More than 600 residents respond to coastal hazard survey

The Coastal Hazard Adaption Strategy survey results have been revealed.
The Coastal Hazard Adaption Strategy survey results have been revealed.

The results of a recent survey which reveals what residents value most about the Bundaberg Region coastline will be used to shape a Coastal Hazard Adaption Strategy (CHAS).

The CHAS is part of the Our Coast project, a joint initiative of Bundaberg Regional Council and the Queensland Government, aimed at preparing and protecting the region’s coastline from the effects of climate change.

Bundaberg Regional Council environment portfolio spokesman Cr Wayne Honor said more than 600 residents participated in the survey.

“To identify what the community values about our coastline Council launched a community values survey in January this year and we received an overwhelming response,” Cr Honor said.

“It is clear from the level of participation that the Bundaberg Region coastline is very important to our community members.

“Enjoying the view, recreational activities and providing a habitat for native animals were some of the reasons people said they love the coast. Dune erosion, water quality and loss of vegetation ranked highly among the top concerns.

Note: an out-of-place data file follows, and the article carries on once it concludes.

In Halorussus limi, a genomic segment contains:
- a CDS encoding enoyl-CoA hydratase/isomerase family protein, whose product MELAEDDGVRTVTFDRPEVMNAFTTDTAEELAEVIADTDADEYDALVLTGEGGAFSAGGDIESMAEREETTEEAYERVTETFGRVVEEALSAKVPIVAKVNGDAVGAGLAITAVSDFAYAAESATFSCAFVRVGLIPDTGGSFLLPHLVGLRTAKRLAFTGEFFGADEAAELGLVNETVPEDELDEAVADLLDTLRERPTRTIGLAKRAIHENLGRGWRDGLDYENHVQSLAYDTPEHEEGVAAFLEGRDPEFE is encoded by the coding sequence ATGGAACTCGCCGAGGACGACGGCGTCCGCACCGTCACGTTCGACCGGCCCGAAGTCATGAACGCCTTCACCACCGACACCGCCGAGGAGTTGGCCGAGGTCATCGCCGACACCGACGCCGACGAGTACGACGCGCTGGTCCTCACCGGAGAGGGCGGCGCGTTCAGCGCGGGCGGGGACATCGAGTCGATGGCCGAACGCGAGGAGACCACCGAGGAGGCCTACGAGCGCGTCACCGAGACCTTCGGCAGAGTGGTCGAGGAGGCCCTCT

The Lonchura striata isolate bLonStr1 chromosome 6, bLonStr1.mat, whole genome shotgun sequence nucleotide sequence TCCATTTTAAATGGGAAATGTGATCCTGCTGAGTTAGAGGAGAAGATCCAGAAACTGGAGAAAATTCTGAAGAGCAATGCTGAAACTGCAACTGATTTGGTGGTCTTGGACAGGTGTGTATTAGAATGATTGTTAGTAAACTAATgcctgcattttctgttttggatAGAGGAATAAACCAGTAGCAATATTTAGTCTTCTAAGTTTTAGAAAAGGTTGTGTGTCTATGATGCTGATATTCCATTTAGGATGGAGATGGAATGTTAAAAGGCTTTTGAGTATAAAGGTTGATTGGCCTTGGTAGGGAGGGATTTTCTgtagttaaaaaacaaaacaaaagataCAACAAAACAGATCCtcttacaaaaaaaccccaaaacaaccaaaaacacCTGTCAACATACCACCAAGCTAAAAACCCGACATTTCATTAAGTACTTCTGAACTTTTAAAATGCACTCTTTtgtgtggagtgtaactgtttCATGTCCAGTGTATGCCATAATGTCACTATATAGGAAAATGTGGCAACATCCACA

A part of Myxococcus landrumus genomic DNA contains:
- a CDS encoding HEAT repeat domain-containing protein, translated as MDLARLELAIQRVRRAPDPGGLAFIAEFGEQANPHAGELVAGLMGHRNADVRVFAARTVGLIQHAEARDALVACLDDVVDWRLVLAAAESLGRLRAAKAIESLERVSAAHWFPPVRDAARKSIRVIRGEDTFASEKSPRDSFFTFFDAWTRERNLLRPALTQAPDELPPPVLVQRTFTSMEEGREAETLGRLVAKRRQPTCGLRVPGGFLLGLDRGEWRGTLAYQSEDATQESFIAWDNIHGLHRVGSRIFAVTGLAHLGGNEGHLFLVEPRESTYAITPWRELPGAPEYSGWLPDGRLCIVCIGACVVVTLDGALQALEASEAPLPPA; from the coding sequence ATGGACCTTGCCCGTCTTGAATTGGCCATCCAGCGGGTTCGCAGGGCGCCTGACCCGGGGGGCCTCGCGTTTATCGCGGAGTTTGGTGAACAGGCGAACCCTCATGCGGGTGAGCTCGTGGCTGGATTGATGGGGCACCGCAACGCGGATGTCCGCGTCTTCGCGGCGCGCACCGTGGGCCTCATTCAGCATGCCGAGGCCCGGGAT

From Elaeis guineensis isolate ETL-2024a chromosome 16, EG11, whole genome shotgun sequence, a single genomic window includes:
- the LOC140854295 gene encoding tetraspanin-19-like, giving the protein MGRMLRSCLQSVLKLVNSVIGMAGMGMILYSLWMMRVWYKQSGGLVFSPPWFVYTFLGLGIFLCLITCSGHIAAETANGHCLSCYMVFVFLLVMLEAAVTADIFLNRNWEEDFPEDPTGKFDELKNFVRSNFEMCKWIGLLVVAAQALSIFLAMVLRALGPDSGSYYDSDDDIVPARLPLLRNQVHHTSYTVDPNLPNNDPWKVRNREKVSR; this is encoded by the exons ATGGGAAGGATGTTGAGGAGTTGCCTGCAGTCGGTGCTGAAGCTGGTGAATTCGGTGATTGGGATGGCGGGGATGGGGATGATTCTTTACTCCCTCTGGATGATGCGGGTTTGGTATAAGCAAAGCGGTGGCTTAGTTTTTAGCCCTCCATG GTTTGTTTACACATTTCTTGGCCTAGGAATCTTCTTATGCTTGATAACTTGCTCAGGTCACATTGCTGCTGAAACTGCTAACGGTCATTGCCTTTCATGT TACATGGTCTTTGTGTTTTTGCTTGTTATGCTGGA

“The survey results provide us with an important insight in to the aspects of the coastline that residents feel strongly about and identify the values we are trying to protect for future generations to enjoy.”

Coastal Hazard Adaption Strategy survey results

The top five ways people use the coast:

  • Enjoying view
  • Recreational activities (in the water)
  • At the water’s edge
  • Socially
  • Visiting cafes, restaurants etc

The top five qualities and characteristics of the coast:

  • Presence of native animals
  • Relaxed lifestyle
  • Sandy beaches
  • Functioning infrastructure
  • Regulation of development

The top five concerns about the coast:

  • Dune erosion
  • Water quality
  • Loss of vegetation
  • Safe beach access
  • Population growth

Cr Honor said the CHAS project was being driven by the communities affected, for the communities affected.

“We have 110 km of pristine coastline and it is one of our region’s biggest drawcards.

“The CHAS is currently investigating how risks associated with coastal hazards will affect the communities along the coast now and into the future.

“The results from the community values survey will be used to assist to shape the future strategy and manage the risks of coastal hazard.

“The input from the community through this CHAS survey will help develop a future strategy where community values of coastal living are considered and, where possible, preserved.”

Council recently started remedial works on significantly eroded access points along Woodgate Beach.